Encyclopedia of Jazz Musicians

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Sims, Zoot (John Haley)

The name of Zoot Sims may be unfamiliar to some, but he earned his spot on the list of top tenor saxophonists the hard way. He was, simply put, a hell-for-leather improviser who could out-swing any rival, whatever their instrument.

Zoot never became a superstar like his onetime “brother” in the Woody Herman reed section, Stan Getz, nor was he a distinguished composer-orchestrator like his longtime partner Al Cohn. But this terror of a competitor could kick anyone’s rear end in a jam session, and you had to pity the fool who dared take him on.

Sims led his own groups off and on for 30 years, co-led the Zoot Sims – Al Cohn Quintet, and was a valuable sideman the big bands of Benny Goodman, Woody Herman, Stan Kenton, Gerry Mulligan and others. Over the years, he found ample opportunity to demonstrate his formidable chops on soprano, alto, and baritone saxophones as well.


                              Zoot Sims at Birdland, (photo by Marcel Fleiss)

He started, however, on the clarinet. And even before that, he started with rhythm. Born John Haley Sims in Inglewood, California on October 29, 1925, his parents were dancers in vaudeville, and he learned to dance and play drums at a very early age. His older brother was Ray Sims, a trombonist and soloist for many years with Les Brown’s Band of Renown, and also, famously, on Frank Sinatra’s classic record of “It’s A Lonesome Old Town.”

After early training on clarinet, John switched to tenor sax at age 13, and was playing professionally within three years. Some, like Stan Kenton, called him Jack, but most preferred to call him "Zoot," the name given to him by California bandleader Ken Baker, who gave him his first big gig. This was a Swing Era hipster’s expression, inspired by the extravagant suits worn by jitterbugging African-American and Latino youngsters, especially in Harlem and on Central Avenue in Los Angeles.

Early on, Sims worked with the big bands led by Bobby Sherwood, a prominent California trumpeter who doubled on guitar and was Judy Garland’s brother-in-law, and Sonny Dunham, the former trumpet star with The Casa Loma Orchestra. Sims recorded for the first time as a member of Benny Goodman’s saxophone section in 1943 and 1944, and is prominently heard on the band’s V-Disc session for troops overseas during World War Two, soloing on the song “Way Down Yonder In New Orleans.”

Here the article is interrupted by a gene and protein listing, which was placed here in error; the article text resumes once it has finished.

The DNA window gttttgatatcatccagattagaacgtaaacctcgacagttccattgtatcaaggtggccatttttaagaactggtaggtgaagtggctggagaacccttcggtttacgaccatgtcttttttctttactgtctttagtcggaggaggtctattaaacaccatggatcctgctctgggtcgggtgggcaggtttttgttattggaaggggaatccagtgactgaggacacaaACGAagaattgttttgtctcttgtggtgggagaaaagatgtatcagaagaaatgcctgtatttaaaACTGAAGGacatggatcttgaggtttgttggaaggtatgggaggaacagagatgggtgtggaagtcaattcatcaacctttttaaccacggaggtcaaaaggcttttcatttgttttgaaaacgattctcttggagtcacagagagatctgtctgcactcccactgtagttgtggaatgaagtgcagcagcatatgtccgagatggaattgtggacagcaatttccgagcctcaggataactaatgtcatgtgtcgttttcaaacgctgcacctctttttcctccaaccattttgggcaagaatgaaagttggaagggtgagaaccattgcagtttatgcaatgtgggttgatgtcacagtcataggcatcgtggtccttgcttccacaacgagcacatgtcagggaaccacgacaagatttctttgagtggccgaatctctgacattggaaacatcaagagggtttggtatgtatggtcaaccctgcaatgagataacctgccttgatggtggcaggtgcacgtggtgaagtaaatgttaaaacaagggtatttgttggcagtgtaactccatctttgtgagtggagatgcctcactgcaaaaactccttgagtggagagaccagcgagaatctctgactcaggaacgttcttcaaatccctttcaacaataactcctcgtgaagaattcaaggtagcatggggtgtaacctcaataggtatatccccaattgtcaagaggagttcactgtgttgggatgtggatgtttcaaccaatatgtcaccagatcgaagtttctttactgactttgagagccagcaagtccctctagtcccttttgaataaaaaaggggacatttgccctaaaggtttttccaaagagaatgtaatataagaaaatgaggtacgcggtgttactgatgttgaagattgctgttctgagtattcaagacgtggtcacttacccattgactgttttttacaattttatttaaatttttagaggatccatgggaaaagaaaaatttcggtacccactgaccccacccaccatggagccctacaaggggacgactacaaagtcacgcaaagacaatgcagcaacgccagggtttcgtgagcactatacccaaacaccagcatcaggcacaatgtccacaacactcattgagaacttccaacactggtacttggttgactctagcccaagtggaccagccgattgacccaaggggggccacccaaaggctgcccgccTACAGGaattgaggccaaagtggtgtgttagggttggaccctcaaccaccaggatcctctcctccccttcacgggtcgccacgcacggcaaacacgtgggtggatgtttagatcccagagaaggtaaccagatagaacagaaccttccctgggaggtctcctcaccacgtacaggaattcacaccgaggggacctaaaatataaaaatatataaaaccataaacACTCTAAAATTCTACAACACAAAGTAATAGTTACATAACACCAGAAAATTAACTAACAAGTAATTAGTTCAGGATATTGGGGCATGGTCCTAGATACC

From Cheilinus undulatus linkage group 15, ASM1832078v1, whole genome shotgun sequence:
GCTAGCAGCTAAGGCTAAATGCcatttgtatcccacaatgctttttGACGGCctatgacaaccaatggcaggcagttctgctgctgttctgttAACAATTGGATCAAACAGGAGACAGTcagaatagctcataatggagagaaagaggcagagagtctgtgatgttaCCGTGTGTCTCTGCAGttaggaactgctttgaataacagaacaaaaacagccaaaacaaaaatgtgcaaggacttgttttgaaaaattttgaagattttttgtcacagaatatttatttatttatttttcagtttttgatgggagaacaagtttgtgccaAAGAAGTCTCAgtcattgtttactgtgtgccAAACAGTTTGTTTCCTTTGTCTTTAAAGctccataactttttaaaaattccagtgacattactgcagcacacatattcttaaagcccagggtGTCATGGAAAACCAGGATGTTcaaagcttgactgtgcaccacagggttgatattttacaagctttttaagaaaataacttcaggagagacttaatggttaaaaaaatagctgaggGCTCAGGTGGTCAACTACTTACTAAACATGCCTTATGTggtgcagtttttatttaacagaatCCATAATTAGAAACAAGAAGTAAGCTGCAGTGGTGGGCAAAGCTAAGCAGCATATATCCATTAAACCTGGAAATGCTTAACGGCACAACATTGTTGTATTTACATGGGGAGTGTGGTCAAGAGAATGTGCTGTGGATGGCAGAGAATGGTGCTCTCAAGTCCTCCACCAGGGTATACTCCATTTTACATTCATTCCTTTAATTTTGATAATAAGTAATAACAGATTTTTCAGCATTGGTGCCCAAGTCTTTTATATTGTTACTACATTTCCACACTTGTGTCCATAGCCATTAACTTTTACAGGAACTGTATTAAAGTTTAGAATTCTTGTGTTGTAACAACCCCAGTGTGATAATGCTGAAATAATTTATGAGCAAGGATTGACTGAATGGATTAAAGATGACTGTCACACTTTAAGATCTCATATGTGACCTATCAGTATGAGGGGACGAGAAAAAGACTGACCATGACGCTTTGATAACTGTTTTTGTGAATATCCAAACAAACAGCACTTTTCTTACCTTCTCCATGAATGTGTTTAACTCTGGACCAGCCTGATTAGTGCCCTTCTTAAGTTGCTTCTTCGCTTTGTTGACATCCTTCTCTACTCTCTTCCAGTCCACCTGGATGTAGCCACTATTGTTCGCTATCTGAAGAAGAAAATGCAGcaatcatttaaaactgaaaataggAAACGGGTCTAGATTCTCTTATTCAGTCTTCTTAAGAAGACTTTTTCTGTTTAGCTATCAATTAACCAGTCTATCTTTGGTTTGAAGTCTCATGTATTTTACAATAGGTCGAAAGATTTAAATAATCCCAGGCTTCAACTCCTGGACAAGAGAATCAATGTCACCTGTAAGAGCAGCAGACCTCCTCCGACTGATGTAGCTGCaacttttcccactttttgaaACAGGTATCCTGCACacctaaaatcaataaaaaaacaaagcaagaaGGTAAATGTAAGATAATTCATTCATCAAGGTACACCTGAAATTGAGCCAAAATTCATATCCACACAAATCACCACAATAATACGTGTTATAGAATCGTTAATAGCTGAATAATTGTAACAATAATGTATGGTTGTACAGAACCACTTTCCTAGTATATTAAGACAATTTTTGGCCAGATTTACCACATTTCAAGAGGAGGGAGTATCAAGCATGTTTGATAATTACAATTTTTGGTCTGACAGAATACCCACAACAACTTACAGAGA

Sims also worked with smaller bands associated with Goodman, led by drummer Sid Catlett and pianist Joe Bushkin. He recorded with Bushkin for Commodore in 1944, which was probably his first small group recording session.

Sims served in the Army for two years at the close of the war, and was stationed in San Antonio. On weekends, he sat in at the Keyhole, a nightclub run by New Orleans trumpeter and bandleader Don Albert.

After his discharge in 1946, Sims returned to gigging with various big bands, including that of Alvino Rey, the Swing Era's most prominent guitarist-bandleader. Sims also resumed his intermittent relationship with Benny Goodman in 1946, then joined Woody Herman's Second Herd in the Fall of 1947.

This was a watershed moment in Sims’s career: Herman’s innovative orchestra, which featured “The Four Brothers,” a reed section of three tenors and a baritone, replacing the customary line-up of two altos, two tenors doubling clarinet, and a baritone, made stars out of nearly all the saxophonists who played in it.

To a degree, Zoot was associated with Woody for the rest of his career: there were many reunions of the original “Brothers," and this was also where he first worked with his longtime partner Al Cohn. The name “Four Brothers” came from one of the band’s signature tunes, composed by Jimmy Giuffre, inspired by the chord sequence from Harry Warren’s “Jeepers Creepers."